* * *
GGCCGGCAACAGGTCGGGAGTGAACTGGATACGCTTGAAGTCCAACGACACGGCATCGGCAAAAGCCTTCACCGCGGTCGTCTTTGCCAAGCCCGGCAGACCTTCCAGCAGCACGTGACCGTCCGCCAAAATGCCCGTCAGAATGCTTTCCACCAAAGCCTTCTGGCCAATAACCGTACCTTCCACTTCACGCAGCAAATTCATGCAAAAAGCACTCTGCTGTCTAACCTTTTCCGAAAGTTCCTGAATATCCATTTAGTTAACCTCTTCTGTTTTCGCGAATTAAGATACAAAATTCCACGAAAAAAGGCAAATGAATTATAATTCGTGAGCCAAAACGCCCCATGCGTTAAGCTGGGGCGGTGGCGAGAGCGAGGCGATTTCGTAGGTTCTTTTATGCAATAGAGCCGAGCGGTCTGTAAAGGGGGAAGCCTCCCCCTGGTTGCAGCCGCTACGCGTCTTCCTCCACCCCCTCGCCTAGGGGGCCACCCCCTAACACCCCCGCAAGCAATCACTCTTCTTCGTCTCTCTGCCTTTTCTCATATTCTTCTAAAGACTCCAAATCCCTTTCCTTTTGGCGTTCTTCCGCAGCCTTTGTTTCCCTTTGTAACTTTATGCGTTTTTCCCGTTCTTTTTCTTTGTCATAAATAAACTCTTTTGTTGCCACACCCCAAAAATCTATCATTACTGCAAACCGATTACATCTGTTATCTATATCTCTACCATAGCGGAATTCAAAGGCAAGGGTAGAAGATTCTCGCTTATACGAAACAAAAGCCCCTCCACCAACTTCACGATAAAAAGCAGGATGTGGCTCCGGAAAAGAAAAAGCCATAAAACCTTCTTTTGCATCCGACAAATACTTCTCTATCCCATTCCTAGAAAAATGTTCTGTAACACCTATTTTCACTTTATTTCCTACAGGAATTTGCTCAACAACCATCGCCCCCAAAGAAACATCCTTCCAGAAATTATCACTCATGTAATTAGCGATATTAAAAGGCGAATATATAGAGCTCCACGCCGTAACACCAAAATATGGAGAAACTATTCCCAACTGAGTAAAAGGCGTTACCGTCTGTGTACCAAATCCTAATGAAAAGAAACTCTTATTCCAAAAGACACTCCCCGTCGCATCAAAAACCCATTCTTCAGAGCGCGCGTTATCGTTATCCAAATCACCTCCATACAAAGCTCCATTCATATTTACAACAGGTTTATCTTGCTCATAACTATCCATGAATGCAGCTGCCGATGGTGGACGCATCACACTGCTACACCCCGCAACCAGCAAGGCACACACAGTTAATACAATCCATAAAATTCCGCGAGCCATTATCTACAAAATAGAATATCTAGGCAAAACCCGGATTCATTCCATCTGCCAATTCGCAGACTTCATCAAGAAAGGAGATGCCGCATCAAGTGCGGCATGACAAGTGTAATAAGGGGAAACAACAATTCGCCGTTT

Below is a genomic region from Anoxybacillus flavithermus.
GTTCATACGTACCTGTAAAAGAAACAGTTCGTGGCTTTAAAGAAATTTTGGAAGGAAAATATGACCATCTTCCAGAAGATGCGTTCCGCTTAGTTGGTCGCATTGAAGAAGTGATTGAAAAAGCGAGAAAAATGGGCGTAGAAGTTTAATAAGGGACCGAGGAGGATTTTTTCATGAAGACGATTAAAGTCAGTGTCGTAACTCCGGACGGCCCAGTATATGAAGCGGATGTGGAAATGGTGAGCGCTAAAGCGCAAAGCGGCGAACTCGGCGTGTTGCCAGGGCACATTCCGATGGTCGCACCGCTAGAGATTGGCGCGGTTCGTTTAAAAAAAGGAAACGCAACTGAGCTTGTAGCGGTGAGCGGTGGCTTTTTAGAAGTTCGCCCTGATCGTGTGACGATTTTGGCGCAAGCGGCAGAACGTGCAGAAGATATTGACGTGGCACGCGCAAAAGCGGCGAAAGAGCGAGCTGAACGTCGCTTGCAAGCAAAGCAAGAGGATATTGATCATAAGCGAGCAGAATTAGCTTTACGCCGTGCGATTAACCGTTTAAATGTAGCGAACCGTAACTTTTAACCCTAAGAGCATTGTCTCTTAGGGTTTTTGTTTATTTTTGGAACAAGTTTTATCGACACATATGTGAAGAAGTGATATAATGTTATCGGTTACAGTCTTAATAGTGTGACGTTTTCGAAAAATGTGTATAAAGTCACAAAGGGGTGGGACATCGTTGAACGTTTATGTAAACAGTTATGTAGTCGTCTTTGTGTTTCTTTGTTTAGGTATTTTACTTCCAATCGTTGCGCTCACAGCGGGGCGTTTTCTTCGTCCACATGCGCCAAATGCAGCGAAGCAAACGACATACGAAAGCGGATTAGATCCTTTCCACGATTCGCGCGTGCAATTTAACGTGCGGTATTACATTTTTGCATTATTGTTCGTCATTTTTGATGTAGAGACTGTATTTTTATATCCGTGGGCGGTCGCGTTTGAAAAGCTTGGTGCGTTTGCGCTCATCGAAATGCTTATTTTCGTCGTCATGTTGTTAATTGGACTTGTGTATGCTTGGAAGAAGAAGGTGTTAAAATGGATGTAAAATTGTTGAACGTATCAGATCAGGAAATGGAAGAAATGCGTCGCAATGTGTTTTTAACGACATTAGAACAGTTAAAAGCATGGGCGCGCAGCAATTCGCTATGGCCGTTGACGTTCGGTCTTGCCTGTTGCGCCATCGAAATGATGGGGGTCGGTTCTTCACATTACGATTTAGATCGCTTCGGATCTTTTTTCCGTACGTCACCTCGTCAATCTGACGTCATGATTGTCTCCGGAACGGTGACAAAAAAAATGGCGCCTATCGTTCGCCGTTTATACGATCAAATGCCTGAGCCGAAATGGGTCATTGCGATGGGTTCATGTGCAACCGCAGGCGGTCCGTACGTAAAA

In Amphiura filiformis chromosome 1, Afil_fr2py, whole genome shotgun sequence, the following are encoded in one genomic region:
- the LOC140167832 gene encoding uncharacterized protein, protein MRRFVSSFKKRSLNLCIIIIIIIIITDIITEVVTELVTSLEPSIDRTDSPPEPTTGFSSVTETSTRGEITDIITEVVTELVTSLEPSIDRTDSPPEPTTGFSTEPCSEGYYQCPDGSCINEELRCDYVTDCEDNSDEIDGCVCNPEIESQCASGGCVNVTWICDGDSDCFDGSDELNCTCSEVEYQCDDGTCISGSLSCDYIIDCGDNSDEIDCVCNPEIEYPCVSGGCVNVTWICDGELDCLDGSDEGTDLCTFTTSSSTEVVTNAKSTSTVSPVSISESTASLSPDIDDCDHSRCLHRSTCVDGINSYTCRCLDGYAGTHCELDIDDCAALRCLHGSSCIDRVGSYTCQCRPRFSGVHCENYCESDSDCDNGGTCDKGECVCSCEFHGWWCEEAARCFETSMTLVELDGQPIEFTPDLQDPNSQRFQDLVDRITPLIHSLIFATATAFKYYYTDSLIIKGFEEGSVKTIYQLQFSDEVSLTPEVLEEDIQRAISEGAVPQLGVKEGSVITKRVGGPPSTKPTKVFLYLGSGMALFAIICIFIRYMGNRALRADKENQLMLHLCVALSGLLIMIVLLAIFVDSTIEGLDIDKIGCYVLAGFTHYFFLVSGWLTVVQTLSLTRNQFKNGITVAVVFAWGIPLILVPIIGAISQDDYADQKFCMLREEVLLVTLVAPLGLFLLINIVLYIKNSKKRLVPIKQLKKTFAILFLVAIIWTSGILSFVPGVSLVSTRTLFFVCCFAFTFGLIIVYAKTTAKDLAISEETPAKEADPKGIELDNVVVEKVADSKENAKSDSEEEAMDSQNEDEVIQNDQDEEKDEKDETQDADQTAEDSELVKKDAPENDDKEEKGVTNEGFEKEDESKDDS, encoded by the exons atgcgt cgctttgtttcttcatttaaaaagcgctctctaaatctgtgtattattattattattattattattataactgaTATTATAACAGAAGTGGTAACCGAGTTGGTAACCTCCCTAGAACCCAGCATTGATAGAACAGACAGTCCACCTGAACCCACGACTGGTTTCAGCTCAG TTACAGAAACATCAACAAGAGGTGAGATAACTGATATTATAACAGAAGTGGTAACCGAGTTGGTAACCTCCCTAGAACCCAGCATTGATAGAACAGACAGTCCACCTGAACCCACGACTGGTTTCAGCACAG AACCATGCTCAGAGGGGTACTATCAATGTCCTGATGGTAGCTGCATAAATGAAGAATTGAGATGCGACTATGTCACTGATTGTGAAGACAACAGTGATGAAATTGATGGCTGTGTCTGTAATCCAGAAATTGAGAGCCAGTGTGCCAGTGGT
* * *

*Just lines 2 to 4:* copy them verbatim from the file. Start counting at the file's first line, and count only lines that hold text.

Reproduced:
Below is a genomic region from Anoxybacillus flavithermus.
GTTCATACGTACCTGTAAAAGAAACAGTTCGTGGCTTTAAAGAAATTTTGGAAGGAAAATATGACCATCTTCCAGAAGATGCGTTCCGCTTAGTTGGTCGCATTGAAGAAGTGATTGAAAAAGCGAGAAAAATGGGCGTAGAAGTTTAATAAGGGACCGAGGAGGATTTTTTCATGAAGACGATTAAAGTCAGTGTCGTAACTCCGGACGGCCCAGTATATGAAGCGGATGTGGAAATGGTGAGCGCTAAAGCGCAAAGCGGCGAACTCGGCGTGTTGCCAGGGCACATTCCGATGGTCGCACCGCTAGAGATTGGCGCGGTTCGTTTAAAAAAAGGAAACGCAACTGAGCTTGTAGCGGTGAGCGGTGGCTTTTTAGAAGTTCGCCCTGATCGTGTGACGATTTTGGCGCAAGCGGCAGAACGTGCAGAAGATATTGACGTGGCACGCGCAAAAGCGGCGAAAGAGCGAGCTGAACGTCGCTTGCAAGCAAAGCAAGAGGATATTGATCATAAGCGAGCAGAATTAGCTTTACGCCGTGCGATTAACCGTTTAAATGTAGCGAACCGTAACTTTTAACCCTAAGAGCATTGTCTCTTAGGGTTTTTGTTTATTTTTGGAACAAGTTTTATCGACACATATGTGAAGAAGTGATATAATGTTATCGGTTACAGTCTTAATAGTGTGACGTTTTCGAAAAATGTGTATAAAGTCACAAAGGGGTGGGACATCGTTGAACGTTTATGTAAACAGTTATGTAGTCGTCTTTGTGTTTCTTTGTTTAGGTATTTTACTTCCAATCGTTGCGCTCACAGCGGGGCGTTTTCTTCGTCCACATGCGCCAAATGCAGCGAAGCAAACGACATACGAAAGCGGATTAGATCCTTTCCACGATTCGCGCGTGCAATTTAACGTGCGGTATTACATTTTTGCATTATTGTTCGTCATTTTTGATGTAGAGACTGTATTTTTATATCCGTGGGCGGTCGCGTTTGAAAAGCTTGGTGCGTTTGCGCTCATCGAAATGCTTATTTTCGTCGTCATGTTGTTAATTGGACTTGTGTATGCTTGGAAGAAGAAGGTGTTAAAATGGATGTAAAATTGTTGAACGTATCAGATCAGGAAATGGAAGAAATGCGTCGCAATGTGTTTTTAACGACATTAGAACAGTTAAAAGCATGGGCGCGCAGCAATTCGCTATGGCCGTTGACGTTCGGTCTTGCCTGTTGCGCCATCGAAATGATGGGGGTCGGTTCTTCACATTACGATTTAGATCGCTTCGGATCTTTTTTCCGTACGTCACCTCGTCAATCTGACGTCATGATTGTCTCCGGAACGGTGACAAAAAAAATGGCGCCTATCGTTCGCCGTTTATACGATCAAATGCCTGAGCCGAAATGGGTCATTGCGATGGGTTCATGTGCAACCGCAGGCGGTCCGTACGTAAAA

In Amphiura filiformis chromosome 1, Afil_fr2py, whole genome shotgun sequence, the following are encoded in one genomic region: